How to lift weights without looking like a man
This morning (the morning of writing this not posting it that is) I was training one of my personal training clients and pointed out just how far she’s come. In today’s session, she did 95 reps with 80% of her starting max within a 10 minute timeframe which anyone who knows lifting knows that is a huge amount of progress in a short period of time. It only took us 13 personal training sessions to get here.
She was surprised then asked “This won’t make me into a man will it?” This is a common concern I’ve heard over the years and no, I’m a personal trainer, not a gender reassignment surgeon.
And for the record, I’m cool with whatever you identify as. He, She, They, Them it’s all cool with me.
Now what she’s talking about is body builders like the one below.
First, the amount of work body builders do is insane. It takes years of super-hard dedication where everything you do is toward the end of building as much muscle as possible and being lean as possible on competition day. More than likely can’t get to that level without a whole lot of PED’s as well.
Now even then it doesn’t happen over night. The reality is there is where you are which we’ll call point A. Let’s call Point Z the point at which you are winning every bodybuilding competition out there. At some point in your training journey if you ever get to a point that is too muscular, let’s call it point T or U or V or whatever. Just switch to maintenance at a point you’re happy with like point Q…maybe even as little as point D.
And in reality, you’re not likely ever going to get to a point that you are too muscular for your own liking so you should still train to become stronger. It’s the best way to improve your strength and your physique.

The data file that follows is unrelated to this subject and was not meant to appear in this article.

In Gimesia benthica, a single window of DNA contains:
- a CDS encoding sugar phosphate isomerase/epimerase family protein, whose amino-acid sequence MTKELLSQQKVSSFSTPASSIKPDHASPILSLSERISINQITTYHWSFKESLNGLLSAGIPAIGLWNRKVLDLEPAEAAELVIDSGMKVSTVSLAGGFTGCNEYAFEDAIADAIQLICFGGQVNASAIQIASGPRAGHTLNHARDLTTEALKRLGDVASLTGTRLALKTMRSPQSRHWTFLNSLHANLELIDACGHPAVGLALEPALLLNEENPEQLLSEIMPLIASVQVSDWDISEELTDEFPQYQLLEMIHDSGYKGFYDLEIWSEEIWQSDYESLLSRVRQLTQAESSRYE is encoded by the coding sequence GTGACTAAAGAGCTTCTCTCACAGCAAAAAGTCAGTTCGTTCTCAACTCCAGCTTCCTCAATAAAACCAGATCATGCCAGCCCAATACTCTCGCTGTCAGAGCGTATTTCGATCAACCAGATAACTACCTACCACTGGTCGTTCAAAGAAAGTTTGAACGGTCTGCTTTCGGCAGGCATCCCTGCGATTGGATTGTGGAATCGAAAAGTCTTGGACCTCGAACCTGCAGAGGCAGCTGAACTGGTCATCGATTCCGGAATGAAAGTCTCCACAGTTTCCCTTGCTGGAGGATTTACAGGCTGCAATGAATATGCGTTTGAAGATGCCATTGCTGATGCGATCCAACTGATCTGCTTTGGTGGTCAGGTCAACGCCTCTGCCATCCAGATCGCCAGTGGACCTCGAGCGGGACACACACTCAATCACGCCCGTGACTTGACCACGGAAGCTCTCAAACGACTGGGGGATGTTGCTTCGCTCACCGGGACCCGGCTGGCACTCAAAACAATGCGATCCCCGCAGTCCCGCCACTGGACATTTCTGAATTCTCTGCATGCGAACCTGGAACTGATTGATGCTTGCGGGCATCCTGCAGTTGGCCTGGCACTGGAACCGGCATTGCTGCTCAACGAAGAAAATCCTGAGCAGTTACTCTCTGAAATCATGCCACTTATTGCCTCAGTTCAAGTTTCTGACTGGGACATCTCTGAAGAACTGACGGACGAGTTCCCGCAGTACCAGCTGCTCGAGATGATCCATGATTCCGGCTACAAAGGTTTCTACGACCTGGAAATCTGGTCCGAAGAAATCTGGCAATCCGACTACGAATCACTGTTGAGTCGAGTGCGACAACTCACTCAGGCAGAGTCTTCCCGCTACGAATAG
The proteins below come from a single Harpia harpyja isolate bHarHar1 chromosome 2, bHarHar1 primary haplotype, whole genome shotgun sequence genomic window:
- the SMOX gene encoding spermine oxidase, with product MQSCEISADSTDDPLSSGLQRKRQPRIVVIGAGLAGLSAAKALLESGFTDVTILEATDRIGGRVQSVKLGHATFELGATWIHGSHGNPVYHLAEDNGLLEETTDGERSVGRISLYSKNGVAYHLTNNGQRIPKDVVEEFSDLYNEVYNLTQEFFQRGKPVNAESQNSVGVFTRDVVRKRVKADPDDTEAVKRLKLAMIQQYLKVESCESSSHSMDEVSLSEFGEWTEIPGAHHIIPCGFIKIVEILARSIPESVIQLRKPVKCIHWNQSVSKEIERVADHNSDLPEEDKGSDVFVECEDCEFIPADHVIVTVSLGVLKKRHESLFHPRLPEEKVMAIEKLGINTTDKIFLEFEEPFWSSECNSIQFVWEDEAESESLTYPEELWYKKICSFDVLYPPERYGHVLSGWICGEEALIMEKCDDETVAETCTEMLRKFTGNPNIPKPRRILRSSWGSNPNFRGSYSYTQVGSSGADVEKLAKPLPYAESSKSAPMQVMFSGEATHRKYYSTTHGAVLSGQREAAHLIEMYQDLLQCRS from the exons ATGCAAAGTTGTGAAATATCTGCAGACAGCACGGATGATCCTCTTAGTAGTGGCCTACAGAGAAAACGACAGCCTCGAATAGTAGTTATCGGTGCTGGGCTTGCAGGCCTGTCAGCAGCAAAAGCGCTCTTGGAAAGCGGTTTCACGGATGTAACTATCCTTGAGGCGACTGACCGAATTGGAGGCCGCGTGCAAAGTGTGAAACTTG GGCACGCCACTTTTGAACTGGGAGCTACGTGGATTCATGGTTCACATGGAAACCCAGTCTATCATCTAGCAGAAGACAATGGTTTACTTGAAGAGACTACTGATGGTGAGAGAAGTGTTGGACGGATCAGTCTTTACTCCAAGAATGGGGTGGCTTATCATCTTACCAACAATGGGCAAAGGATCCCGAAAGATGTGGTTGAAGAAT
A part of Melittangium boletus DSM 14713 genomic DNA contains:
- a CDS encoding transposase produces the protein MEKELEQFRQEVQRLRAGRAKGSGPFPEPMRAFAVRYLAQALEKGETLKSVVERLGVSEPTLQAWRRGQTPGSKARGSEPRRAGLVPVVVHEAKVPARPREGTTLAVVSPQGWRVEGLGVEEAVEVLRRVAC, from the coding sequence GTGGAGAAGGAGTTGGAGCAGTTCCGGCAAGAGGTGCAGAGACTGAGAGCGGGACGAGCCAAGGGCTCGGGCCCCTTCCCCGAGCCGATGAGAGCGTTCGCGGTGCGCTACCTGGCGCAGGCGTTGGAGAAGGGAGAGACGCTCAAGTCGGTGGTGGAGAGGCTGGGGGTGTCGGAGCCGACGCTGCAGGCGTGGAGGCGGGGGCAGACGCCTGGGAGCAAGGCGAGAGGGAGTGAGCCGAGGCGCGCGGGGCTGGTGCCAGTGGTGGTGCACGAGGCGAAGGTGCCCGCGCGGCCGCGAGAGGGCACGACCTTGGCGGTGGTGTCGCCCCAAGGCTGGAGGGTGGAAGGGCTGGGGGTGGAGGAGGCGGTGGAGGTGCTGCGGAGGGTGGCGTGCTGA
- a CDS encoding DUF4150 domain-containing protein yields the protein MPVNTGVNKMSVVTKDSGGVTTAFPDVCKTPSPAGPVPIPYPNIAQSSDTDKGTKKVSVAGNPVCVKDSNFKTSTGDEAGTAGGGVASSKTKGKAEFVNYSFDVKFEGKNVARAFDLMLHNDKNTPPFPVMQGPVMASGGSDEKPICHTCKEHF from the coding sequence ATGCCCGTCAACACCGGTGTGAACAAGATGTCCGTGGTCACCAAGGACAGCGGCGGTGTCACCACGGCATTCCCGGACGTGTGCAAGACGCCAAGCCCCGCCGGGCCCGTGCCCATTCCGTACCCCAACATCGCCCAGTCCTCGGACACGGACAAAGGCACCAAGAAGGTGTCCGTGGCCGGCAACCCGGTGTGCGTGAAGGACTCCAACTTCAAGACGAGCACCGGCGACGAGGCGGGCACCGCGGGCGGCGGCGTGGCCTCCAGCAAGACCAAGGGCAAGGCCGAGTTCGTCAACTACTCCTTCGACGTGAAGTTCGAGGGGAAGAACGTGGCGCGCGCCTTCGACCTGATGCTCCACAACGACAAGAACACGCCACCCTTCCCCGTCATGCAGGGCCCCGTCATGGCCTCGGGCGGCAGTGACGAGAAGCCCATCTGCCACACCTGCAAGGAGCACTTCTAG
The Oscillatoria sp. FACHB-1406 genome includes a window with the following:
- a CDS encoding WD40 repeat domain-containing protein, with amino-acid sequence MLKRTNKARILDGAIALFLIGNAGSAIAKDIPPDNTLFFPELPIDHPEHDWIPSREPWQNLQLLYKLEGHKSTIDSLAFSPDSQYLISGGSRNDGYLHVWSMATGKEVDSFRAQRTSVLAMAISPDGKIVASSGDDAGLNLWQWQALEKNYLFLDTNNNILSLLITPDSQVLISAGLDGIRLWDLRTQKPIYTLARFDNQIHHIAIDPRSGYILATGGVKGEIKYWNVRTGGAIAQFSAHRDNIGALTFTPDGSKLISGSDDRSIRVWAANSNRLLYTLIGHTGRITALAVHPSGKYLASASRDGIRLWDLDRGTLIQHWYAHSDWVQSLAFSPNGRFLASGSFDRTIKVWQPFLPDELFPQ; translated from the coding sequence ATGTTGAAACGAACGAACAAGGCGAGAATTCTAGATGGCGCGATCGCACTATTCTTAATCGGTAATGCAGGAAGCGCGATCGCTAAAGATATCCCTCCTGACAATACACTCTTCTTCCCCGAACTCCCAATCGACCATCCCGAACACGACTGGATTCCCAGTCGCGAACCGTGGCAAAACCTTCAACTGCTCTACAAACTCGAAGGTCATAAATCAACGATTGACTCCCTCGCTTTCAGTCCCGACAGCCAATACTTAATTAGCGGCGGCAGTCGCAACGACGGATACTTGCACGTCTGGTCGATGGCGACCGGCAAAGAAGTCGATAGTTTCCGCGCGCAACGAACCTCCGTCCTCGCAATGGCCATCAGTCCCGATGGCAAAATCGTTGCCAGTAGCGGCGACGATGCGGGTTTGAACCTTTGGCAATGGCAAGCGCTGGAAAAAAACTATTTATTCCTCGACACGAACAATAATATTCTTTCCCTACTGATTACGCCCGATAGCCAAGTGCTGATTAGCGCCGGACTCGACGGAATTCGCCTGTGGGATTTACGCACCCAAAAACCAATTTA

This is a picture of Bret Contreras’ Glute Squad, a group of figure competitors. Bret Contreras has been a big influence on my personal training methods because he’s a mix of a scientist and a coach in the trenches working with real people and getting real results. That’s what I’m about.
Are they overly muscular? Well tastes differ I guess but not in my opinion. They’ve got the toned physique many of my female personal training clients strive for. They’re drug free, and they’re strong. Their average bench press is 135lbs, average military press is 91lbs and their other lifts are impressive too. They’ve been training for years and train to improve their strength and can stop at any point and switch to maintenance mode if they want.
So how do you lift weights without looking like a man? Simple, lift weights and attempt to improve your max strength for reps. As long as you’re not on PED’s you’ll be fine and if you ever get close to the point that it’s too much muscle, switch to maintenance mode at a point you’re happy with.
There’s benefits beyond too. It’ll make you stronger so you can open jars, carry kids or walk down the street feeling safer. Making progress will make you feel happier and more confident. Have a bad day? Take it out on the weights. Have a good day? Celebrate it with hoisting some iron.
You won’t become a man, you’ll become the best version of yourself. The one you’re born to be.
If you need help with this, I have a free trial available at my personal training studio in Boonton. Just send me a text at 973 476 5328 and introduce yourself to get started.
Eric Moss is a personal trainer in Boonton and moonlights as a world-record-holding modern-day professional performing strongman, author, and motivational speaker. In the tradition of the strongmen more common during the turn of the century, he performs feats of strength such as bending steel and breaking chains as part of a live show and travels across the country doing presentations on goal achievement for corporations, associations, nonprofits, and government entities as well as for schools and universities. His personal training studio is located on Main Street in Boonton New Jersey and is close to Mountain Lakes, Denville, Montville, Butler, and Parsippany New Jersey.